If you’re sensitive about eating anything that’s still at baby stage, except carrots, don’t read this. It contains a detailed description about boning, cooking and eating baby chickens and may offend some people. These tiny little critters sit in the palm of your hand so boning them is going to be like microsurgery. Chef Paul shows us how it’s done so minimum flesh is lost and the skin remains whole because we are stuffing these tiny scraps of meat with goat’s cheese, tying them up with string and roasting them. We’re doing two each and he offers one-on-one tutelage for the first one, but for the second we’re on our own.
I’ve boned heaps of chicken over the past year and it’s the same process for poussin except in miniature. The first bit is easy, wings off, wishbone out, legs off – and then the tricky stuff starts. Down the backbone and round to the breast. It is a delicate procedure and I need a bit of help from Chef to get the breast plate out (at least I think that’s what it is) without damaging the skin. We’re cooking the wee legs too so I take out the thigh bones. One poussin down, one to go. I can tell by the sounds in the kitchen (there isn’t time to look) that others have already completed the task. I don’t let it spook me but keep full concentration on separating the bird from it’s carcass. When it’s done I place a solid ball of the very best goat’s cheese on the birds’ breasts, fold up all the skin and tie it together with string. The result is two neat little parcels with the ends of the wing bone sticking out.
We’re serving the poussin with baby beetroot roasted in garlic, thyme, honey, balsamic vinegar and oil and polenta croutons which are reasonably straight forward. We’re turned the carrots and turnips and they are gently simmering away in butter and sugar, and the beetroot is ready. I go to turn on another gas ring for the zucchinis and it won’t light. Other students are having the same trouble. Someone reminds Chef that the gas, and the air con, goes off at 10pm. I think they must be joking. There’s a hive of activity as Chef gathers up an array of hot plates and we form anxious queues to finish off our main dish. Clearly there’s an expectation that no students in their right minds would still be cooking at 10pm but our demonstration didn’t start until 3pm and it’s after six o’clock before we get into the practice kitchen. Luckily the dessert is a “raw” chilled cheesecake with raspberry jelly and it’s been safely in the fridge for some time.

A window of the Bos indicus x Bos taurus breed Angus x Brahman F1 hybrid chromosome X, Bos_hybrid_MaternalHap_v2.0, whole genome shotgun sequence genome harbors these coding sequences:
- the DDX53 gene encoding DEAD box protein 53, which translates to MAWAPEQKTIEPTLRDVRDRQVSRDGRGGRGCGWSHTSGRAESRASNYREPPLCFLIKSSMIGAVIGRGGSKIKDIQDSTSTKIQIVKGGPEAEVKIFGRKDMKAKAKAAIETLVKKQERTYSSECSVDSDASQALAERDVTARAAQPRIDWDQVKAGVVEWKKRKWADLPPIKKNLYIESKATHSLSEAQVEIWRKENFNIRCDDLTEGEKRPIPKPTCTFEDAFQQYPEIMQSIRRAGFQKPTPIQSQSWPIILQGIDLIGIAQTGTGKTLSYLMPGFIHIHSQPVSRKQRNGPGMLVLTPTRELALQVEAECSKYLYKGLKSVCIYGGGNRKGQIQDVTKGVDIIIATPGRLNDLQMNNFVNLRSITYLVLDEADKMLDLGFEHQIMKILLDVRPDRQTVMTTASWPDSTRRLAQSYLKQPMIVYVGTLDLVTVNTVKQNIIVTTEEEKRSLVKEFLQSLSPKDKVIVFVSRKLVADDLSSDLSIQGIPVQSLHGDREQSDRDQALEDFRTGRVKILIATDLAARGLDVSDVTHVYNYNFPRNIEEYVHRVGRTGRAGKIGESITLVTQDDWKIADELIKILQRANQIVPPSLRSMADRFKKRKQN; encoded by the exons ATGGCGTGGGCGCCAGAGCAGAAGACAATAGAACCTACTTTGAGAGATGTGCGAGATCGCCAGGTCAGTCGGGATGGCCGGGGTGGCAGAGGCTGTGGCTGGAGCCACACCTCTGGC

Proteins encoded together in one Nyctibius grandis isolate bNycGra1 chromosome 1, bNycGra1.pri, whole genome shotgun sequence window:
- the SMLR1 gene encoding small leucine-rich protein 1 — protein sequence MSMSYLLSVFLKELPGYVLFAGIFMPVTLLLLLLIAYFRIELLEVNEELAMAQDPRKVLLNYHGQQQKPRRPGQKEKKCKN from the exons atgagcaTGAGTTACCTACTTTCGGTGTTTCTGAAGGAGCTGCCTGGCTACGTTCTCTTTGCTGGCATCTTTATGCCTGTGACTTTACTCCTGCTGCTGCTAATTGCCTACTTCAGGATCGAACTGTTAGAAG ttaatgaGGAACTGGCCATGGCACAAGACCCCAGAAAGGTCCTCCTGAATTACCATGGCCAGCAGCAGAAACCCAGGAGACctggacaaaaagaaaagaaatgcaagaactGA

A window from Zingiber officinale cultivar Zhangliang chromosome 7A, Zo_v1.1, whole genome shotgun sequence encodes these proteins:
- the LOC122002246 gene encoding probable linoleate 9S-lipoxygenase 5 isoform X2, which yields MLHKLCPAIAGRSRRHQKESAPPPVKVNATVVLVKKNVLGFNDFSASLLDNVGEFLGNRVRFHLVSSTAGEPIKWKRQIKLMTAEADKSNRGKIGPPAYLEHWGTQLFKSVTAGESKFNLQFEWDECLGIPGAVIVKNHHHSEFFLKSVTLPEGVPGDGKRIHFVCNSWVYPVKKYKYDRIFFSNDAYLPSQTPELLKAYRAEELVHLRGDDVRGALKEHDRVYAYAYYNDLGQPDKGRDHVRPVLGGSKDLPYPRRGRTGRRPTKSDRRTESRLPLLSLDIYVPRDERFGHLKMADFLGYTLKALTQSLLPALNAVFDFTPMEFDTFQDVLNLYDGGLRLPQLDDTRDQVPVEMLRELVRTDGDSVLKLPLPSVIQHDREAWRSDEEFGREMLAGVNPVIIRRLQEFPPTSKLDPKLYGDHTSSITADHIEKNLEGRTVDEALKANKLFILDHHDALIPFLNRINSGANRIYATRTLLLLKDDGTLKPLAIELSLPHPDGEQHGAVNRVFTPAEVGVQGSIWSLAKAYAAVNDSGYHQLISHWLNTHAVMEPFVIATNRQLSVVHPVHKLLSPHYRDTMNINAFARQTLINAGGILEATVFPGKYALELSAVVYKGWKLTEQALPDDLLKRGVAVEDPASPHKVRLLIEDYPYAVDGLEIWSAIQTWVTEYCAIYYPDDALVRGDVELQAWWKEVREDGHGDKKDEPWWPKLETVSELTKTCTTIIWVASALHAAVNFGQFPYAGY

It’s all worth it. The food is truly delicious. The baby chicken is very tender. The beetroot is shiny and sticky. The roast chicken jus has just the right depth of flavour and is speckled with very finely diced capsicum. The carrots and turnips are slightly sweet. And it all sits on polenta croutons laced with truffle oil and parmesan.
The cheesecake is one of the nicest I’ve tasted. It’s not too sickly sweet and the raspberry mirror on top has turned out reasonably well for a first attempt. It’s been a fun and satisfying class but we’re a weary group of students by the time the cleaning up is done and the food is safely stored in our take home containers.